- Energy sector weakness over recent years rivals the crashes seen Tech in 2000-2002 and Financials in 2007-2009. Energy’s share of the overall market has declined 87% since the 2008 peak.
- Current dynamics are in stark contrast to 2008/09 when peak oil supply and rising oil demand were widely expected to drive oil prices higher and justify lofty energy sector valuations.
- 12 years on, U.S. money supply is 140% higher, global oil reserves are lower, and global oil consumption is higher. Despite these factors, WTI is trading 75% lower.
- We expect to see the energy sector’s weighting in the MSCI U.S. recover strongly over the coming months and years even if oil prices remain at their historically-depressed levels. A continued oil price recovery could easily see energy stocks double relative to the broader market over the next 12 months.
The decline in the Energy sector seen over the past few years rivals the crashes seen in the Technology sector in 2000-2002 and the Financial sector in 2007-2009. What is more, the energy sector’s declines have come amid a strong rally in the broader market. As a result, the sector’s share of the U.S. market has declined far more than was the case for Tech or Financials, falling a breathtaking 87% since its 2008 peak.
Source: Bloomberg, Author’s calculations
Falling oil prices and the resultant decline in sales and earnings explain only a part of the energy sector’s decline, with pessimism over the future of fossil fuels causing investors to extrapolate the deterioration in the sector’s fundamentals. Our take is that herd mentility has caused investors to be overly pessimistic about the death of fossil fuels, making the 7.5% forward dividend yield on the MSCI Energy index among the best risk-reward prospects in the market today.
2008-2020: From Peak Supply To Peak Demand
The prevailing wisdom regarding the oil market today is the polar opposite of that seen just over a decade ago. Back in 2008 we recall reading stories daily about how oil was running out and that higher prices were inevitable. Oil was also seen as a hedge against monetary debasement and the decline in the dollar. Goldman famously called for $200 a barrel in May 2008.
12 years on, WTI is trading 75% lower, U.S. money supply 140% higher, even more of the planet’s most easily accessible oil reserves have been depleted, and global oil consumption is 10% higher despite the world remaining partially locked down. Despite all these factors, fears of peak oil demand dominate.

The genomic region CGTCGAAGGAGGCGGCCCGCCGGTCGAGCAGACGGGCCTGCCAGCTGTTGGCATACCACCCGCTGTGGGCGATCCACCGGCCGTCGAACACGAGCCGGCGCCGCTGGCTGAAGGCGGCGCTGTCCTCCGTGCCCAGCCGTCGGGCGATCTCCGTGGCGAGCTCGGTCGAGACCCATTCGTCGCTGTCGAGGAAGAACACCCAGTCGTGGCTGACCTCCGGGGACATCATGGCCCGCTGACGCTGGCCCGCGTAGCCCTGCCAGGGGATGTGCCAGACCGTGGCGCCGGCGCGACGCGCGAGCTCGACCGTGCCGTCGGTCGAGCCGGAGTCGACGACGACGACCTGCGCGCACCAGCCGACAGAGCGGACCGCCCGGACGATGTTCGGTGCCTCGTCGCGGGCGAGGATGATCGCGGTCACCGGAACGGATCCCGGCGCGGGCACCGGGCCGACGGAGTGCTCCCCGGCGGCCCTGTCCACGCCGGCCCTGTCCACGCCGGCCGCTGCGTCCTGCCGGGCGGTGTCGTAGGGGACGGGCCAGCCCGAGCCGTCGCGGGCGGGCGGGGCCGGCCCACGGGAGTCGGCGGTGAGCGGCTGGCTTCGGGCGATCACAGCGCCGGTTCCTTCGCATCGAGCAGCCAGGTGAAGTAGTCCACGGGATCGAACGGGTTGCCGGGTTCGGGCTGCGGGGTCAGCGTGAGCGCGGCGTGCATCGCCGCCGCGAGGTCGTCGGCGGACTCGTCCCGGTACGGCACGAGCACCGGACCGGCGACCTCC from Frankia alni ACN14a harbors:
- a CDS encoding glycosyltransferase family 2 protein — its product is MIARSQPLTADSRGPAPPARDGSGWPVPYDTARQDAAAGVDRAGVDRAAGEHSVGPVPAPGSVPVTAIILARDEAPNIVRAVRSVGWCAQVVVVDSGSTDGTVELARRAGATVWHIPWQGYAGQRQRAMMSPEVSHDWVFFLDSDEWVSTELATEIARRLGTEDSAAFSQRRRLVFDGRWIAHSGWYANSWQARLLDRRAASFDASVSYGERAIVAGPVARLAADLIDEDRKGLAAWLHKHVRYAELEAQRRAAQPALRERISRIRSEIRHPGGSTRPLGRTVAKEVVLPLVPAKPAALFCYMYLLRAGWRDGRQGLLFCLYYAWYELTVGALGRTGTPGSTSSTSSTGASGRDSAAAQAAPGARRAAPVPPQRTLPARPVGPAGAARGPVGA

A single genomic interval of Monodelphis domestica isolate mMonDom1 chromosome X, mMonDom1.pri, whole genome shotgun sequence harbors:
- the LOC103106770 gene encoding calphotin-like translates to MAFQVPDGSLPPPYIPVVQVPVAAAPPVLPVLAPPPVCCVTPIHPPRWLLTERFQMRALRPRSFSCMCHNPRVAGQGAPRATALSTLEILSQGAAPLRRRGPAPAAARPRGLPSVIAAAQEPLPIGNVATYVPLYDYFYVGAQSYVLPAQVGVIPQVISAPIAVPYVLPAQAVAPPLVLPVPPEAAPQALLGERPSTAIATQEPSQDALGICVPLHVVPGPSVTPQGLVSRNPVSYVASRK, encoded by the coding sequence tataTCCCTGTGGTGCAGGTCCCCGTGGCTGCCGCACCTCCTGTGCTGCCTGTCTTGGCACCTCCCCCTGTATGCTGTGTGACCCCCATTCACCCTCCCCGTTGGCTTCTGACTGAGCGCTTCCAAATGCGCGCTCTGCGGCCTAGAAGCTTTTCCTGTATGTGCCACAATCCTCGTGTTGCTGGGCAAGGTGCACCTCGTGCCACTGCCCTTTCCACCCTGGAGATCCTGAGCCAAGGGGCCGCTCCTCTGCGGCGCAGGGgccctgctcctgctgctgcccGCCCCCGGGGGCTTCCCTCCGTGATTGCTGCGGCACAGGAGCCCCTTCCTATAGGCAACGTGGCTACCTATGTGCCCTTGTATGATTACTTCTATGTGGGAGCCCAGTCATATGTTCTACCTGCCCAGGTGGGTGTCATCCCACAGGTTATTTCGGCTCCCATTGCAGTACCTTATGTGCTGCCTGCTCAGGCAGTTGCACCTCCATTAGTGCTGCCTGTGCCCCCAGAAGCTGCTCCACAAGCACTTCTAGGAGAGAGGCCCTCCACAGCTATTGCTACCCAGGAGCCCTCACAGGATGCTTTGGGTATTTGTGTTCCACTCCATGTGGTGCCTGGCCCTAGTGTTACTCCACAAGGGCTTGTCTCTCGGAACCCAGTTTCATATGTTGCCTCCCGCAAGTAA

Looking back it is now clear that high oil prices in 2008 helped dampen consumption growth and trigger an increase in supply. After WTI prices tripled in 18 months to a peak of $147 a barrel in 2008 it should have been clear at the time. Similarly, today’s low oil prices should be expected to lift demand, curtail supply, and lead to a recovery.
Declining Oil Demand In The West Would Be A Boon To Emerging Markets
Despite the supportive factors underpinning oil prices explained above, investors appear convinced about the ability of the global economy to wean itself off of fossil fuels. Proponents of this view point to the declines already seen in oil consumption in the U.S. and Western Europe as evidence of an inevitable shift towards Green energy. However, from a global perspective such a shift is far from guaranteed.
Firstly, the huge amount of infrastructure needed in order for the West to reduce its oil consumption will itself require huge amounts of oil consumption. The far greater efficiency of hydrocarbons relative to solar and wind means that oil is likely to play a key role in the mining and manufacturing of the raw materials needed to build renewable infrastructure.
Secondly, Emerging Markets, home to 85% of the global population and around 60% of global GDP, are likely to firmly prioritize economic growth over the environment. Energy costs are an incredibly important factor in determining economic growth rates in emerging markets and low oil prices all but ensure a rise in demand among poor populous Asian and African markets. It will likely require significant economic development in such economies before we see the environment take precedence over the economy.
Oil Rally Not Needed For Energy Stocks To Outperform
The MSCI Energy sector is now trading at just 1.8% of the MSCI U.S., compared to over 15% at the 2008 peak, offering a 7.5% dividend yield compared to just 1.1% back then. Even if oil prices remain at current levels we should see the energy sector dramatically outperform the broader market if history is any guide.
The following chart shows the energy sector’s share of the MSCI U.S. relative to the fair value implied by real oil prices. Historically there has been a pretty close relationship between the inflation-adjusted oil price and the relative share of the energy sector. However, while real oil prices are back where they were in 2016, the energy sector’s share of the MSCI U.S. has fallen by roughly two-thirds.
Source: Bloomberg, Author’s calculations
The energy sector is even more undervalued today relative to both oil prices and the broader market than it was overvalued back in 2008/2009. Back then the sector’s weighting in the MSCI U.S. remained elevated near 15% despite a 75% oil price decline. What followed was gradual energy sector underperformance even as oil prices recovered. With this in mind we expect to see the energy sector’s weighting in the MSCI U.S. recover strongly over the coming months and years even if oil prices remain at their historically-depressed levels.